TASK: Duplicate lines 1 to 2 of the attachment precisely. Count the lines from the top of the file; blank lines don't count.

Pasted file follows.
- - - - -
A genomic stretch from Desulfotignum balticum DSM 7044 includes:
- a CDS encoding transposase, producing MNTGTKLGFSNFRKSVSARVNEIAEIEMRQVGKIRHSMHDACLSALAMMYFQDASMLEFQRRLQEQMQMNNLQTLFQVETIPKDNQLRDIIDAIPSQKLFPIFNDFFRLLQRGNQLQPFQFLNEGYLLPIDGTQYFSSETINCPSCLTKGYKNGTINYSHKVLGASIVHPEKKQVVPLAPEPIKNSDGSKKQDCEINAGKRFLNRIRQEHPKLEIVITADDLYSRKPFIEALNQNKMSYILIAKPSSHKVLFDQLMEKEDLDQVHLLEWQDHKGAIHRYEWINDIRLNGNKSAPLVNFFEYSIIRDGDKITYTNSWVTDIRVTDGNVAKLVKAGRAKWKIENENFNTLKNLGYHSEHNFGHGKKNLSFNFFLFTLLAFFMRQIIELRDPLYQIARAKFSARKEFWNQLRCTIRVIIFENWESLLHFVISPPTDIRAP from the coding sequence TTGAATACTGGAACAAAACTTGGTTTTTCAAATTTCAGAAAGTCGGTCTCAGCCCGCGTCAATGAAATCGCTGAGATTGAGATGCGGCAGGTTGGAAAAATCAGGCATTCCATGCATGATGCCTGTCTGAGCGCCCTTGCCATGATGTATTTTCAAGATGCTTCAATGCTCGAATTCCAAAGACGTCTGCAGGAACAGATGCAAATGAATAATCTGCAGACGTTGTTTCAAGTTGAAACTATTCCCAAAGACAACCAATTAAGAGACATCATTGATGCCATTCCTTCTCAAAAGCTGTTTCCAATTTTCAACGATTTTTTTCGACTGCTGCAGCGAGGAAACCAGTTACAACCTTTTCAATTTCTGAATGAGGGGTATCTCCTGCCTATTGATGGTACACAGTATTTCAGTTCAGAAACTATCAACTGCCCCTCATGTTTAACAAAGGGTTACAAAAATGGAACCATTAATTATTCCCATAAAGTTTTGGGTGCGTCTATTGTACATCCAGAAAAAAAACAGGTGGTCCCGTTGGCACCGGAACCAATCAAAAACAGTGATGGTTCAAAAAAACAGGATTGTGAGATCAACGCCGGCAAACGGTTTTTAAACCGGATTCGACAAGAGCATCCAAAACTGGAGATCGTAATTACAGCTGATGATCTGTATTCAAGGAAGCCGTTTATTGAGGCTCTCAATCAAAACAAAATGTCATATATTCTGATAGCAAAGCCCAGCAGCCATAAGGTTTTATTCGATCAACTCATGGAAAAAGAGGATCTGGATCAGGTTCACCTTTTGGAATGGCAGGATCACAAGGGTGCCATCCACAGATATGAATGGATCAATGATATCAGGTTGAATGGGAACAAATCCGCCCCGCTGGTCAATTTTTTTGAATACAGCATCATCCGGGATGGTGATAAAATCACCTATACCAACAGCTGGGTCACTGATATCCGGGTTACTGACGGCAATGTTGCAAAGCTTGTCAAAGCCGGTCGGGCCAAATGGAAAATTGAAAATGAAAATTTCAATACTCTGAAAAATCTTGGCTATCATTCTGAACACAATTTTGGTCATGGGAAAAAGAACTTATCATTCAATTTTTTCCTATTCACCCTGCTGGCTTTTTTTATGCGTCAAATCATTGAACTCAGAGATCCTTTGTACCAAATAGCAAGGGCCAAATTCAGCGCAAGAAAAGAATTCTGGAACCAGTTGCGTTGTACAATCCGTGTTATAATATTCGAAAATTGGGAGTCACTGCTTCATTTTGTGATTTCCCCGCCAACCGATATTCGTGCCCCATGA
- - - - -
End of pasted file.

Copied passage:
A genomic stretch from Desulfotignum balticum DSM 7044 includes:
- a CDS encoding transposase, producing MNTGTKLGFSNFRKSVSARVNEIAEIEMRQVGKIRHSMHDACLSALAMMYFQDASMLEFQRRLQEQMQMNNLQTLFQVETIPKDNQLRDIIDAIPSQKLFPIFNDFFRLLQRGNQLQPFQFLNEGYLLPIDGTQYFSSETINCPSCLTKGYKNGTINYSHKVLGASIVHPEKKQVVPLAPEPIKNSDGSKKQDCEINAGKRFLNRIRQEHPKLEIVITADDLYSRKPFIEALNQNKMSYILIAKPSSHKVLFDQLMEKEDLDQVHLLEWQDHKGAIHRYEWINDIRLNGNKSAPLVNFFEYSIIRDGDKITYTNSWVTDIRVTDGNVAKLVKAGRAKWKIENENFNTLKNLGYHSEHNFGHGKKNLSFNFFLFTLLAFFMRQIIELRDPLYQIARAKFSARKEFWNQLRCTIRVIIFENWESLLHFVISPPTDIRAP from the coding sequence TTGAATACTGGAACAAAACTTGGTTTTTCAAATTTCAGAAAGTCGGTCTCAGCCCGCGTCAATGAAATCGCTGAGATTGAGATGCGGCAGGTTGGAAAAATCAGGCATTCCATGCATGATGCCTGTCTGAGCGCCCTTGCCATGATGTATTTTCAAGATGCTTCAATGCTCGAATTCCAAAGACGTCTGCAGGAACAGATGCAAATGAATAATCTGCAGACGTTGTTTCAAGTTGAAACTATTCCCAAAGACAACCAATTAAGAGACATCATTGATGCCATTCCTTCTCAAAAGCTGTTTCCAATTTTCAACGATTTTTTTCGACTGCTGCAGCGAGGAAACCAGTTACAACCTTTTCAATTTCTGAATGAGGGGTATCTCCTGCCTATTGATGGTACACAGTATTTCAGTTCAGAAACTATCAACTGCCCCTCATGTTTAACAAAGGGTTACAAAAATGGAACCATTAATTATTCCCATAAAGTTTTGGGTGCGTCTATTGTACATCCAGAAAAAAAACAGGTGGTCCCGTTGGCACCGGAACCAATCAAAAACAGTGATGGTTCAAAAAAACAGGATTGTGAGATCAACGCCGGCAAACGGTTTTTAAACCGGATTCGACAAGAGCATCCAAAACTGGAGATCGTAATTACAGCTGATGATCTGTATTCAAGGAAGCCGTTTATTGAGGCTCTCAATCAAAACAAAATGTCATATATTCTGATAGCAAAGCCCAGCAGCCATAAGGTTTTATTCGATCAACTCATGGAAAAAGAGGATCTGGATCAGGTTCACCTTTTGGAATGGCAGGATCACAAGGGTGCCATCCACAGATATGAATGGATCAATGATATCAGGTTGAATGGGAACAAATCCGCCCCGCTGGTCAATTTTTTTGAATACAGCATCATCCGGGATGGTGATAAAATCACCTATACCAACAGCTGGGTCACTGATATCCGGGTTACTGACGGCAATGTTGCAAAGCTTGTCAAAGCCGGTCGGGCCAAATGGAAAATTGAAAATGAAAATTTCAATACTCTGAAAAATCTTGGCTATCATTCTGAACACAATTTTGGTCATGGGAAAAAGAACTTATCATTCAATTTTTTCCTATTCACCCTGCTGGCTTTTTTTATGCGTCAAATCATTGAACTCAGAGATCCTTTGTACCAAATAGCAAGGGCCAAATTCAGCGCAAGAAAAGAATTCTGGAACCAGTTGCGTTGTACAATCCGTGTTATAATATTCGAAAATTGGGAGTCACTGCTTCATTTTGTGATTTCCCCGCCAACCGATATTCGTGCCCCATGA